Unix & Linux Stack Exchange is a question and answer site for users of Linux, FreeBSD and other Un*x-like operating systems. Join them; it only takes a minute:

Sign up
Here's how it works:
  1. Anybody can ask a question
  2. Anybody can answer
  3. The best answers are voted up and rise to the top

I recently got rid of a nasty trojan on Windows and want to migrate to Linux(Ubuntu). I want to run a Live CD so that I can format an SD card to put my brand new firmware on my router and format the HDD so I can install Ubuntu. In this case, is it possible to get my system infected or to infect the SD card? I mention the fact that my Windows 7 is a genuine license and also my nod32 but I do not trust the fact that my virus is gone.

share|improve this question

If the virus only infected Windows, then you won't be infected if you don't run anything from this instance of Windows. So booting from a Linux CD is fine, and your computer will be fine if you install Linux (or even if you reinstall Windows from scratch).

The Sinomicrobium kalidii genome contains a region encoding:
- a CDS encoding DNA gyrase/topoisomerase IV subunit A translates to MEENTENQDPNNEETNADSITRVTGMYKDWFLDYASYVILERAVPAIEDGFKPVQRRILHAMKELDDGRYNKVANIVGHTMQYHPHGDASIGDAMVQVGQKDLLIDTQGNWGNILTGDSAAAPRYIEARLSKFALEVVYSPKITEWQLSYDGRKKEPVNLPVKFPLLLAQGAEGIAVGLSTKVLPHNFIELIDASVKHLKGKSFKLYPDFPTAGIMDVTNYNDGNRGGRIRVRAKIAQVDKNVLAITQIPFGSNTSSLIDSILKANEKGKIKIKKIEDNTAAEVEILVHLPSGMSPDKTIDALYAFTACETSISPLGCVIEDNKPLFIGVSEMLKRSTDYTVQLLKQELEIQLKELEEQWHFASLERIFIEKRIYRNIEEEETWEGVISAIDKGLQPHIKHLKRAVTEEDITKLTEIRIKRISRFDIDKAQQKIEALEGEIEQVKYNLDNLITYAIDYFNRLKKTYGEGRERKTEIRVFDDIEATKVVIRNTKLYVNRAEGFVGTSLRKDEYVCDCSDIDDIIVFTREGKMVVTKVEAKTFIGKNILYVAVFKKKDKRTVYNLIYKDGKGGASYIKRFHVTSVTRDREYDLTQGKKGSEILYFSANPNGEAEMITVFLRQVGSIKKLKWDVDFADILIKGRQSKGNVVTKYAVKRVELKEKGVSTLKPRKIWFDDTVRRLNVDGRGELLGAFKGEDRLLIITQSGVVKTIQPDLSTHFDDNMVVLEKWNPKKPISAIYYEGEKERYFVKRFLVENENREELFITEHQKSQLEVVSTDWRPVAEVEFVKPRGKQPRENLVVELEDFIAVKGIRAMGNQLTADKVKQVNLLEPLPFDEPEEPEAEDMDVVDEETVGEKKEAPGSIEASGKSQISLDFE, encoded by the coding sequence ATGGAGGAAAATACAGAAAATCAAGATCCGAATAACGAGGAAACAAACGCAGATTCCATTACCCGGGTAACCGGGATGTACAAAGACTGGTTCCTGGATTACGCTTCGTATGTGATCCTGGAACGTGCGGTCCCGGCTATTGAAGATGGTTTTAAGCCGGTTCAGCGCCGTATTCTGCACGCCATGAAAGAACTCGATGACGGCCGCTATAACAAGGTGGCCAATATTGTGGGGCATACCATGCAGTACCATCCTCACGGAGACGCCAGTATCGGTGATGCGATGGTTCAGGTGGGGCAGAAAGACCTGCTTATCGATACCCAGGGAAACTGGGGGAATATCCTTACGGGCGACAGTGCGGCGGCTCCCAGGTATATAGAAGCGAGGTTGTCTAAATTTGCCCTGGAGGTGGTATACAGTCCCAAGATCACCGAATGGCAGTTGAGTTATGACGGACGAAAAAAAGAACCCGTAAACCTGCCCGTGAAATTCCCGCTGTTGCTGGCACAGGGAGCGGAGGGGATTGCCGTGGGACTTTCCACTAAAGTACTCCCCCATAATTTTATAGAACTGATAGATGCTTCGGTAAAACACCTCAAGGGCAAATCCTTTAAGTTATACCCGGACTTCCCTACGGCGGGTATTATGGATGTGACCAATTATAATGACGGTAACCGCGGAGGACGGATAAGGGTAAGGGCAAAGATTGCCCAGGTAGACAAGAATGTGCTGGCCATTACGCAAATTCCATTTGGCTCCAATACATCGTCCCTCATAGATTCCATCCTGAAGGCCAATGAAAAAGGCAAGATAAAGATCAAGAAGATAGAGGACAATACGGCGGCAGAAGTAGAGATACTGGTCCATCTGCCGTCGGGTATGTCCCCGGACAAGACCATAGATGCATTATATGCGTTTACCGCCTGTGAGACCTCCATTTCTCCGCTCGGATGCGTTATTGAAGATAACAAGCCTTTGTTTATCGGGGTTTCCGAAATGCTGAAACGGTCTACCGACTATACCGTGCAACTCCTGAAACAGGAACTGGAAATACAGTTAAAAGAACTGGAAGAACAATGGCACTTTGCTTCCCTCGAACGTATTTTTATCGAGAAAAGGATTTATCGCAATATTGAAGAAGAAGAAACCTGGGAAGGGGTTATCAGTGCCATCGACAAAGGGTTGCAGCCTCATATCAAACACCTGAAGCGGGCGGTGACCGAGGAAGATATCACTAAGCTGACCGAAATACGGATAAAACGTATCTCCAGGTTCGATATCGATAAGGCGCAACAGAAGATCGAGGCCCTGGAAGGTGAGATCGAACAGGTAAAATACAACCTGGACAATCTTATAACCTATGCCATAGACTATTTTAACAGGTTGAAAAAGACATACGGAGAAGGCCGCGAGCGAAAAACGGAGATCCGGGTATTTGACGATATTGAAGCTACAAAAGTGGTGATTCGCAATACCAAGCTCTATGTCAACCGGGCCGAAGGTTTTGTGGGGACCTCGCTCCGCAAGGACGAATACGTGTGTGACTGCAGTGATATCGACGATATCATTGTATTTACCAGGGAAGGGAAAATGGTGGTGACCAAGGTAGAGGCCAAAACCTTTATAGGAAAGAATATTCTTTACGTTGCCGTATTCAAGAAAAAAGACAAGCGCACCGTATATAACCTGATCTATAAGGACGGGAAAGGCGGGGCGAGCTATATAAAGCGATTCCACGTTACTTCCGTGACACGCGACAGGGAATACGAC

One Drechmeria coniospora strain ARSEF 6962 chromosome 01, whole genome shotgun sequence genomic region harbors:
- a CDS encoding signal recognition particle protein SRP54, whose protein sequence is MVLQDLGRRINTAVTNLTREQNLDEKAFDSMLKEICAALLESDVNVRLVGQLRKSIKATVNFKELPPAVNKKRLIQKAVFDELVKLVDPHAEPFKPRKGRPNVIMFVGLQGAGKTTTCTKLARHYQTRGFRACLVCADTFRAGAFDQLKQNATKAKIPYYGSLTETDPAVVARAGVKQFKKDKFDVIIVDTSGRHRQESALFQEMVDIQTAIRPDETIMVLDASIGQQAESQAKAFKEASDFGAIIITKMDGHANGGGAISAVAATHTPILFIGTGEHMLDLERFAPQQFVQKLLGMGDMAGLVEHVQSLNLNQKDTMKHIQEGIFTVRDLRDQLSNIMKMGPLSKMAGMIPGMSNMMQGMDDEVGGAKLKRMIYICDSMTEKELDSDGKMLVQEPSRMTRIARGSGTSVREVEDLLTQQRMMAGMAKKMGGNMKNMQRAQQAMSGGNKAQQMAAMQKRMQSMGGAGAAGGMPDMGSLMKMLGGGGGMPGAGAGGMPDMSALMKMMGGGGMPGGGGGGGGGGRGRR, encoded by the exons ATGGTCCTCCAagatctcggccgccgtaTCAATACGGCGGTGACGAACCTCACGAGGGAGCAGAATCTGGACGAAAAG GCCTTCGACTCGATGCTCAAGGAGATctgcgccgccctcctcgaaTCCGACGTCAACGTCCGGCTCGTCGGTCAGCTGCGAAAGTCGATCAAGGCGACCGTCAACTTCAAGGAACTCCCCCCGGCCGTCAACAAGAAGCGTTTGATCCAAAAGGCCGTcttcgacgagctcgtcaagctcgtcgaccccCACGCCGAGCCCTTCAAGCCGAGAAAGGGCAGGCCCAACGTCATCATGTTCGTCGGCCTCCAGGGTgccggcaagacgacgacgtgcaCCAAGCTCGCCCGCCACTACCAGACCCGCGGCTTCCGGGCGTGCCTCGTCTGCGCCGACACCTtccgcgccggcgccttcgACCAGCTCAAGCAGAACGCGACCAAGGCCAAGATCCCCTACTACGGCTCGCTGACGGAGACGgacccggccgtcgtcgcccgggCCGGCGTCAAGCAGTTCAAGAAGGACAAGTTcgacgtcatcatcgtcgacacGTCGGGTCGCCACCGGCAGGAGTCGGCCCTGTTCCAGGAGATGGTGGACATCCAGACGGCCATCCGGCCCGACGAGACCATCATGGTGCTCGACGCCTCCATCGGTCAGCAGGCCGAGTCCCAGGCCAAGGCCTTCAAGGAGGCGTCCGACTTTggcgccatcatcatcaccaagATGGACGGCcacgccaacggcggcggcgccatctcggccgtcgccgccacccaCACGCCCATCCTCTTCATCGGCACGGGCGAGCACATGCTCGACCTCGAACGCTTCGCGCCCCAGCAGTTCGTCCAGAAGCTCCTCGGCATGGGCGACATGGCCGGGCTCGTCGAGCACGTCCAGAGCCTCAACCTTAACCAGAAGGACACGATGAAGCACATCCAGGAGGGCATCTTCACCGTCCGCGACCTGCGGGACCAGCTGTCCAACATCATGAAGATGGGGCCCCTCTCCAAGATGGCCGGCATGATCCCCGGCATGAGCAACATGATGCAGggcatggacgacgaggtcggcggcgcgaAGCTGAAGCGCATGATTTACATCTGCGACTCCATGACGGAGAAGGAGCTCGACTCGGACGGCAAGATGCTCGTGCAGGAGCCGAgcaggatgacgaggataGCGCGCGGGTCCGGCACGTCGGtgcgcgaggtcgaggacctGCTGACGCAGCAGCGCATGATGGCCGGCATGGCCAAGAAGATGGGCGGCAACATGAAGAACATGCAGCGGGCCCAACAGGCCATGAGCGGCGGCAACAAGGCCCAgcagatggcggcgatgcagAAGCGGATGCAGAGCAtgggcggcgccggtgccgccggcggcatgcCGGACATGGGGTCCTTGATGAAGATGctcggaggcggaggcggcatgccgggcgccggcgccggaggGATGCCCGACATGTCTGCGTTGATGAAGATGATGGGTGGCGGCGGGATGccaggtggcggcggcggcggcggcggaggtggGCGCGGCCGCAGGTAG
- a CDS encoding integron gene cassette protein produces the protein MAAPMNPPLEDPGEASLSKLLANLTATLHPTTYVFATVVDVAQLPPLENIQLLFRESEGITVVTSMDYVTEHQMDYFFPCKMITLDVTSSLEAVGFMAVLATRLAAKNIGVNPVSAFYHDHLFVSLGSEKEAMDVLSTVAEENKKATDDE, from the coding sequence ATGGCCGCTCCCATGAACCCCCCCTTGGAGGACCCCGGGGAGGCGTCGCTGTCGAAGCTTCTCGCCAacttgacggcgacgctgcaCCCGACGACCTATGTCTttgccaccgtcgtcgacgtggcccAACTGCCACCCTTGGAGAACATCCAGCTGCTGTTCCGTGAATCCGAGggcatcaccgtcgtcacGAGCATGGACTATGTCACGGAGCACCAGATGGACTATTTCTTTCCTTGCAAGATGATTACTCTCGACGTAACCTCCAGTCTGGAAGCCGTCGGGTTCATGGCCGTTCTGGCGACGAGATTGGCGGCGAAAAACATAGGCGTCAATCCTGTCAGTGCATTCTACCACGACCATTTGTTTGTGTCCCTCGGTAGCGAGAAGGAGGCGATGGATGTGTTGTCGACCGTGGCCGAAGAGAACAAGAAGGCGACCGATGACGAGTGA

If you accessed the SD card from windows, the virus could try to copy itself to it and then spread to other machines. The other machines would have to be vulnerable to the virus, which in practice pretty much means they'd have to run Windows. Reformat the SD card under Linux if you're worried it might now hold the virus.

In theory a virus could infect some firmware in your computer (the BIOS, or any other firmware). However firmware-infecting malware is extremely rare in the wild. Unless you're concerned that this is a concerted attack from a highly-motivated attacker, rather than some common infect-the-least-protected trojan, don't worry about this.

share|improve this answer
As a side note - if you burn the Linux CD on the infected computer, it also could be infected. Yeah... Welcome in the world of paranoiacs. ;-) – Arsen7 Jul 1 '11 at 10:15

Windows tends to change very slowly, and gives the chance to virus/trojan authors to target very specific bugs on Windows' binaries or binaries from third party applications.

The way GNU/Linux distributions are made makes it especially difficult for viruses to exploit vulnerabilities (when available).

As stated by Gilles, you can be safe by formatting your SD card from within the Linux Live CD.

share|improve this answer

Your Answer


By posting your answer, you agree to the privacy policy and terms of service.

Not the answer you're looking for? Browse other questions tagged or ask your own question.